I discovered rhubarb juice when I had a whole pot full of sliced rhubarb destined for the dryer, but no room on the trays. I thought putting water over them would keep them fresh in the fridge until morning.
Well, that worked, except … they were only a pale version of their former self. I dried most of them anyway, leaving a considerable handful in the pretty pink juice.
Hmmm …. I added honey and let that simmer away until the rhubarb had completely disintegrated.
Then I put it through a wire mesh strainer and ended up with beautiful red juice. The kids gobbled it up, and the mister declared it a keeper. Turns out that I discovered a traditional polish drink called Napoj z Rabarbaru Rzewienia z Miodem.
If you make it that way, don’t can it – the water dilutes the acidity of the rhubarb, making it unsafe to boiling water bath.
What to Do with Rhubarb #4 – Just Store It In The Fridge
As a note, which I discovered later, cut rhubarb keeps just fine overnight in the fridge.
Cover it, but don’t add anything.
If you add any sugar, it will macerate and the juice will come out.
If you add water, you’ll get rhubarb juice and pale chunks of fruit.
What to Make with Rhubarb #5 – Rhubarb Leather
Now, at that point, I was left with a lot of rhubarb mush. It was far more cooked and broken down than typical stewed rhubarb. Figuring I had nothing to lose, I spread it out on some parchment paper and put it in the dryer.
Okay … the blob of rhubarb pulp, before spreading it out, looks like something that you find in cow pastures … I’m sorry.
It dried quite quickly, and again, was happily eaten.
The next batch I did on purpose – rhubarb, honey to taste (about the same as for stewed rhubarb – 1/2 cup per quart), and I let it simmer away. I did not add any water to that batch. Again – strained it well and dried the pulp. Because this juice has no pulp, I canned it just like rhubarb, and we’ll dilute it with water for drinking.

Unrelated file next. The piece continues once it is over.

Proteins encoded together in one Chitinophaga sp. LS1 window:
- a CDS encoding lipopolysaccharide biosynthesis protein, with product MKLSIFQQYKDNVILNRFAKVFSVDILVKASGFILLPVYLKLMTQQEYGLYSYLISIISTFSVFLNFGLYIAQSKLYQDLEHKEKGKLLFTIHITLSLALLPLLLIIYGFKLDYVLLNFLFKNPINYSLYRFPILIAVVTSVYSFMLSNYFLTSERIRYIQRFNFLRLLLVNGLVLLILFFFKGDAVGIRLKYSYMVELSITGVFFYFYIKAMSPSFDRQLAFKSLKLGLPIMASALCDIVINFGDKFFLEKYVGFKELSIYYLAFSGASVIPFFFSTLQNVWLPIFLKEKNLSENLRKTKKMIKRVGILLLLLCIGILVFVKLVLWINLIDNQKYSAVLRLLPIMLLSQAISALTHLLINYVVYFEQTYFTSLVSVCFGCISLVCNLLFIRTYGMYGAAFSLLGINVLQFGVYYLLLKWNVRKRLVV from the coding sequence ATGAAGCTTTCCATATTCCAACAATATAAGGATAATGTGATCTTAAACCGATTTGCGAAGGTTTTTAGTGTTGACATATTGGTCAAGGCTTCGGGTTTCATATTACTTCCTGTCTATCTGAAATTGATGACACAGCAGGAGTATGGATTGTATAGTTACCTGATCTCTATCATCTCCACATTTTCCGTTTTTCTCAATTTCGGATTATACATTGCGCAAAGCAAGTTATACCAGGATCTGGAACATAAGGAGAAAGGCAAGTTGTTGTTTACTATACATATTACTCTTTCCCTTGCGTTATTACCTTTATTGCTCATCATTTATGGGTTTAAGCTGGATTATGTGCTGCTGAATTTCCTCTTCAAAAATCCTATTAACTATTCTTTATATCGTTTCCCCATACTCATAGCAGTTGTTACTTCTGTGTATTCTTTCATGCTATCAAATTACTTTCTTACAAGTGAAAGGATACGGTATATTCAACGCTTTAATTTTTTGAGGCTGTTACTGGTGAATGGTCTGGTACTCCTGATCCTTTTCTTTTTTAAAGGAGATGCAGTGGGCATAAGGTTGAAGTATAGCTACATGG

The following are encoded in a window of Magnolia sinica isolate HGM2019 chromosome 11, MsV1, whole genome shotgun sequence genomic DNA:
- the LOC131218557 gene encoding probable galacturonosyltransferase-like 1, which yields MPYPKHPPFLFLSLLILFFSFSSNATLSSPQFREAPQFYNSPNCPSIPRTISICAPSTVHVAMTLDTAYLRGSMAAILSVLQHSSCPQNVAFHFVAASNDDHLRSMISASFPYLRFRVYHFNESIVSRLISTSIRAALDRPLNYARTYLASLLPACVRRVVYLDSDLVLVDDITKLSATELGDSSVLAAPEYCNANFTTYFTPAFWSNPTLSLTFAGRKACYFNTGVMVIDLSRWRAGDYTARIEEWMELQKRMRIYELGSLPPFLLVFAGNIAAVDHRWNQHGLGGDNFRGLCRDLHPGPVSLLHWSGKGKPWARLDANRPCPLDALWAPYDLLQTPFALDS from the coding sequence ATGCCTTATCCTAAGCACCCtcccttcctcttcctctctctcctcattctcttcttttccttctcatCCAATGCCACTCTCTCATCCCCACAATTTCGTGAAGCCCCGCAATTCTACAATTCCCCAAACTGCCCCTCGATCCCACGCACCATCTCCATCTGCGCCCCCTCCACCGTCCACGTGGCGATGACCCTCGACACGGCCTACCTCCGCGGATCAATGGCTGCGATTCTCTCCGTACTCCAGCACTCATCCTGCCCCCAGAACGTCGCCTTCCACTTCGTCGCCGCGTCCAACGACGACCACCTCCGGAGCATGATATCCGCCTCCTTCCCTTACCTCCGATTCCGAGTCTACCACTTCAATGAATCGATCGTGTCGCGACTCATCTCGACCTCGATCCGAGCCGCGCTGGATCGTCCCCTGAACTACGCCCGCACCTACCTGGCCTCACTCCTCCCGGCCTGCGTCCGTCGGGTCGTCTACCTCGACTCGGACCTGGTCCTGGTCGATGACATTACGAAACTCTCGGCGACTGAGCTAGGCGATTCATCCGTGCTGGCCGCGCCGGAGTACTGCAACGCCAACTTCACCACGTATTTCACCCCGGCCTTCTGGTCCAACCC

You can see the dried rhubarb leather and the rhubarb juice in this picture. One tip – if you’re going to cook it up for juice, use the reddest stalks. Even the tough outer skin will soften up with this much cooking.
Although I used white sugar in the first batch of stewed rhubarb, I experimented with honey. For all of you locavores out there – honey works just fine. Put your rhubarb in a pot, pour the honey on top, and let it sit to draw out the liquid.
Cinnamon is also a nice addition to the mix, although it certainly darkens the mixture.
Ways to Cook Rhubarb #6 – Roasted Rhubarb
My final big experiment with figuring out what to make with rhubarb (when it’s coming out of ears) was using the oven to roast the rhubarb chunks.
That was a complete and unqualified success.
I used my large roaster, filled it up with rhubarb chunks (big ones because I was getting sick of chopping), sprinkled it with cinnamon, poured honey on top, let it sit until some liquid came out, and stuck it in the oven at 350F.
By the time I had my canner boiling away with jars in it, and my lids ready to go, the rhubarb was cooked, but still beautifully intact. It did not take very long at all.
Roasted rhubarb makes the MOST beautiful-looking jarred rhubarb.
Two More Things to Do With Rhubarb #6 and #7 -Rhubarb Ketchup and Victoria Sauce
Although I never took pictures of it, I also made Rhubarb Ketchup and Victoria Sauce. I’m not sure where I found my recipes, but Diary of a Tomato has them here. She also has a few other rhubarb recipes.
After doing all of that work, I sat down with a bowl of vanilla ice cream covered in delicious roasted rhubarb …. and quickly discovered that I’m extremely allergic to it.
Epi-pen level allergic, in fact.
So I won’t be making it again, to the great sorrow of my family, but now you know what to make with rhubarb when you realize that you have far, far too much – and not one involved a secret package on your neighbour’s doorstep.